Kansas shooting suspect owes almost $200K in unpaid taxes





WICHITA, Kan. (AP) - A man suspected in the shooting of a Kansas Department of Revenue employee in Wichita was under investigation by the agency and owed nearly $200,000 in sales taxes related to his construction business, according to police and records.

Ricky Todd Wirths, 51, walked into the taxation side of the Wichita office on Tuesday afternoon and asked to see Cortney Holloway, who is a tax seizure agent, Wichita police Officer Charley Davidson said. The two men were discussing his case when Wirths pulled out a gun and shot Holloway, Davidson said at a news conference Wednesday.

Holloway, 35, was in stable condition Wednesday. He works in the tax compliance division, where employees often are required to seize property to pay back taxes.

Kansas Gov. Sam Brownback said in a statement that Holloway was "doing his job" and asked the public to pray for him and his family.

A tax warrant for $196,455.36 filed in June against Wirths in Sedgwick County District Court shows he was doing business as Rick Wirths Construction. The unpaid sales taxes are for the tax periods spanning June 2012 to July 2015.

Wirths, of Wichita, was booked into jail on suspicion of attempted first-degree murder and was being held without bond. No charges have yet been formally filed.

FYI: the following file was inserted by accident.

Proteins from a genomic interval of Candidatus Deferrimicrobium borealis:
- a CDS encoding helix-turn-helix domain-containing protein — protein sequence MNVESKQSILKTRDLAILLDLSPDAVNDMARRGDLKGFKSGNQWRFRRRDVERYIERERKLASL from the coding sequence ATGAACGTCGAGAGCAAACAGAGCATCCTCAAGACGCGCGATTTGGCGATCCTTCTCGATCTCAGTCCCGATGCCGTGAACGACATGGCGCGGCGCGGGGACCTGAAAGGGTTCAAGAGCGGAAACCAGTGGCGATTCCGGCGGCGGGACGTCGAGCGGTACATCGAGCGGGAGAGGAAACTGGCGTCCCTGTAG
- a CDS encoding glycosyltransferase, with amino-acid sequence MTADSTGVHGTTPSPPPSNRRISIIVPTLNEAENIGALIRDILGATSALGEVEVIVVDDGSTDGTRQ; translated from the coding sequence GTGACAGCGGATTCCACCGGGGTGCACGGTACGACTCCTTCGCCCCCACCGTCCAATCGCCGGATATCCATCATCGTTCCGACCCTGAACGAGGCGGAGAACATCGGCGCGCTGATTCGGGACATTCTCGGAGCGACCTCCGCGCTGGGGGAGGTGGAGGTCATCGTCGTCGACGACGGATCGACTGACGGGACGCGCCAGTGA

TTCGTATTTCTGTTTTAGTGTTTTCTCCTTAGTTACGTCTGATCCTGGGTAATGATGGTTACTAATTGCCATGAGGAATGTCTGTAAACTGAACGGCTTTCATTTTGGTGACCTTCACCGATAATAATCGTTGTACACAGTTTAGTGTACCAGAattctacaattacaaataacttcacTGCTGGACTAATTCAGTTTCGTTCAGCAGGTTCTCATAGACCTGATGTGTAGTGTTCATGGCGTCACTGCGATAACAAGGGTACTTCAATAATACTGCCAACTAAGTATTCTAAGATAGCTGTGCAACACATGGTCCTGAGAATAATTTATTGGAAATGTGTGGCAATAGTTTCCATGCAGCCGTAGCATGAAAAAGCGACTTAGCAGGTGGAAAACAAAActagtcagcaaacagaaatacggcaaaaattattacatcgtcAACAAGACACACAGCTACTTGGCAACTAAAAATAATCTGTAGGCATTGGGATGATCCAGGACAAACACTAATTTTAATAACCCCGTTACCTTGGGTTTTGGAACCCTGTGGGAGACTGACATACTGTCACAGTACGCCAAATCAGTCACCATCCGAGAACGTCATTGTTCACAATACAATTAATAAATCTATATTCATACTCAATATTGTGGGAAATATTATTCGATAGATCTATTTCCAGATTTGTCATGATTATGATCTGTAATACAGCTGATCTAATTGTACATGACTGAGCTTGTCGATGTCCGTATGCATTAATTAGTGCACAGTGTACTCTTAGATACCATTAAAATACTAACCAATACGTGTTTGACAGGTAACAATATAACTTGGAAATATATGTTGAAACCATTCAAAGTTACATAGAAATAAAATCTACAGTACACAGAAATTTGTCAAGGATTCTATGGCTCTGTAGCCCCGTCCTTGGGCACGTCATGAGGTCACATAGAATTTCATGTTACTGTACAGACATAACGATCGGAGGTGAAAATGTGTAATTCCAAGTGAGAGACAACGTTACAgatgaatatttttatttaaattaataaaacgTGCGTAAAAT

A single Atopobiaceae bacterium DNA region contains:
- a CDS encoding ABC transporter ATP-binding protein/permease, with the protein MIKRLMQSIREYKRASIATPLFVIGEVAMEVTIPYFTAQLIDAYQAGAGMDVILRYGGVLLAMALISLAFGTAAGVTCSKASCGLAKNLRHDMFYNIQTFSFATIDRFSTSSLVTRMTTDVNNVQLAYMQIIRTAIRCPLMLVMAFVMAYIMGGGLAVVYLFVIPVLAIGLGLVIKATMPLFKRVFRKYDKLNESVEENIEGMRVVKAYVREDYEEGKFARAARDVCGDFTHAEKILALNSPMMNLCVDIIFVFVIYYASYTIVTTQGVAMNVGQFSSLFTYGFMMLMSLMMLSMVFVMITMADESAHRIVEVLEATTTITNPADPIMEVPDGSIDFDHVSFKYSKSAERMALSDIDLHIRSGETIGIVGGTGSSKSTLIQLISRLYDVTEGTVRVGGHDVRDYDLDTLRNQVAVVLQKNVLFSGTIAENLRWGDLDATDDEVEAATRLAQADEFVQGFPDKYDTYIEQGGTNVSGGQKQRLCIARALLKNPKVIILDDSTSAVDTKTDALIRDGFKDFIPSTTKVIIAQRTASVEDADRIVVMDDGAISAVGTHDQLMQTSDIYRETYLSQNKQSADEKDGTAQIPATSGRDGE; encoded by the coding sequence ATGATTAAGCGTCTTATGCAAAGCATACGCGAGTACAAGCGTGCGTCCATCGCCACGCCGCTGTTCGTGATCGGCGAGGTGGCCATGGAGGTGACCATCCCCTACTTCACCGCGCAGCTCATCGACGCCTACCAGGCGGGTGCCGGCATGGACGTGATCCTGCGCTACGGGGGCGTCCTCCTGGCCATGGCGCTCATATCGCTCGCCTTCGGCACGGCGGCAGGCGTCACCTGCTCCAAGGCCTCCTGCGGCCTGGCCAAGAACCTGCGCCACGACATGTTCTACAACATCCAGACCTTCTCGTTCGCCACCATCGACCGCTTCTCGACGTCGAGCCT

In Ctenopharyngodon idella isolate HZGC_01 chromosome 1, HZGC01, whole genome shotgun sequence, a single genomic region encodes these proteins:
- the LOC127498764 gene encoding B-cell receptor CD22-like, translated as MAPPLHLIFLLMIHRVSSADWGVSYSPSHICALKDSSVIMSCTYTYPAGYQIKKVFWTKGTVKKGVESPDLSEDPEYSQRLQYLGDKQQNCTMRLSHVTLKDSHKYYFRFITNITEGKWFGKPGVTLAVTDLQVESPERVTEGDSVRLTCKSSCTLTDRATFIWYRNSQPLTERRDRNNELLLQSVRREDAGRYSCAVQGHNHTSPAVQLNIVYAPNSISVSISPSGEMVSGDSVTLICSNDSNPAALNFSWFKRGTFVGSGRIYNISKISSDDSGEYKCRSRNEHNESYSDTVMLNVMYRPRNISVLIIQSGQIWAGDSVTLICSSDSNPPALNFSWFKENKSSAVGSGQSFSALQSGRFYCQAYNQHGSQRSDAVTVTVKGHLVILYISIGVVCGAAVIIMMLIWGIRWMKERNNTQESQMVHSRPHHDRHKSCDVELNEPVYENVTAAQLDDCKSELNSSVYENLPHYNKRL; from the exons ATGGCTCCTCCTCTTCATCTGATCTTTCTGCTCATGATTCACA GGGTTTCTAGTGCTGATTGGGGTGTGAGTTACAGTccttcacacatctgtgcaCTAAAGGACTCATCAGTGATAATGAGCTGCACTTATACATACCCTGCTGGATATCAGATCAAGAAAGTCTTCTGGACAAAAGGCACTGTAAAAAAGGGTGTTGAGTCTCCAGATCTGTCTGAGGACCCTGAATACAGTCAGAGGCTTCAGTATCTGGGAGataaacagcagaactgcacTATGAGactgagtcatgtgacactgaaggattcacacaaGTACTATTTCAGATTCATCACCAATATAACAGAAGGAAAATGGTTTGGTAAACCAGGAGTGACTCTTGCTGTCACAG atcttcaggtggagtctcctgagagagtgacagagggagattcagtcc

He was arrested about half an hour after the shooting, police Sgt. Chad Beard said. He was stopped by law enforcement officers down the street from his house. Revenue Department employees and deputies from the Sedgwick County sheriff's Civil Section had gone to a residence in the area earlier while investigating the suspect.

Dave Hiegel, who said he has known Wirths for 22 years, said his friend did dirt work with his father, installed windows for a few years and most recently had done parking lot and pavement sealing, The Wichita Eagle reported.

"I guess he was losing everything," Hiegel said. "That would be hard to swallow."

Robert Choromanski, executive director of the Kansas Organization of State Employees, said workers who were in the office at the time of the shooting described the scene to him. He said there were bullet holes in cubicle walls and that employees were badly shaken. He said there was no security for workers inside the facility and that they had complained about that to management.

"There's nobody to screen you to see if you have any weapons on you," Choromanski said. "There's no metal detector, nothing. You just walk in."

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This story has been corrected to show Wirths is being held on suspicion of an attempted first-degree murder charge, not first-degree murder.

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